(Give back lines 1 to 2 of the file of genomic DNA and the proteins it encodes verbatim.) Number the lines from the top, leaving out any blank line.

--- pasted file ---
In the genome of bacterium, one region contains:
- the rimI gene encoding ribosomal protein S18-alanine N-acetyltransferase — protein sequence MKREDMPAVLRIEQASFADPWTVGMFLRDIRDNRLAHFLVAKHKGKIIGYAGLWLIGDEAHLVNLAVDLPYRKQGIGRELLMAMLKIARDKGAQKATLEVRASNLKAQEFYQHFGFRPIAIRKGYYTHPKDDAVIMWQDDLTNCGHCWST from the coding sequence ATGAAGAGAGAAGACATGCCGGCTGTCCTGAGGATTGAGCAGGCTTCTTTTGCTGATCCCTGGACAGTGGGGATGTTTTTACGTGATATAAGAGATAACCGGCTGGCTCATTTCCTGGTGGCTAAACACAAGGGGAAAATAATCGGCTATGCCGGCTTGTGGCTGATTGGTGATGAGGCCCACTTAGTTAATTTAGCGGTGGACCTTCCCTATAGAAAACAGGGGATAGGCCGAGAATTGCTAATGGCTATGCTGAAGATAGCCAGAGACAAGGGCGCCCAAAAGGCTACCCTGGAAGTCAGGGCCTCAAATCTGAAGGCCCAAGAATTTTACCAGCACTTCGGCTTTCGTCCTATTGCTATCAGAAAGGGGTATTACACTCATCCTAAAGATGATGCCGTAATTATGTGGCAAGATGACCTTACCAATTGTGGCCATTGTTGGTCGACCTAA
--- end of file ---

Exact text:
In the genome of bacterium, one region contains:
- the rimI gene encoding ribosomal protein S18-alanine N-acetyltransferase — protein sequence MKREDMPAVLRIEQASFADPWTVGMFLRDIRDNRLAHFLVAKHKGKIIGYAGLWLIGDEAHLVNLAVDLPYRKQGIGRELLMAMLKIARDKGAQKATLEVRASNLKAQEFYQHFGFRPIAIRKGYYTHPKDDAVIMWQDDLTNCGHCWST from the coding sequence ATGAAGAGAGAAGACATGCCGGCTGTCCTGAGGATTGAGCAGGCTTCTTTTGCTGATCCCTGGACAGTGGGGATGTTTTTACGTGATATAAGAGATAACCGGCTGGCTCATTTCCTGGTGGCTAAACACAAGGGGAAAATAATCGGCTATGCCGGCTTGTGGCTGATTGGTGATGAGGCCCACTTAGTTAATTTAGCGGTGGACCTTCCCTATAGAAAACAGGGGATAGGCCGAGAATTGCTAATGGCTATGCTGAAGATAGCCAGAGACAAGGGCGCCCAAAAGGCTACCCTGGAAGTCAGGGCCTCAAATCTGAAGGCCCAAGAATTTTACCAGCACTTCGGCTTTCGTCCTATTGCTATCAGAAAGGGGTATTACACTCATCCTAAAGATGATGCCGTAATTATGTGGCAAGATGACCTTACCAATTGTGGCCATTGTTGGTCGACCTAA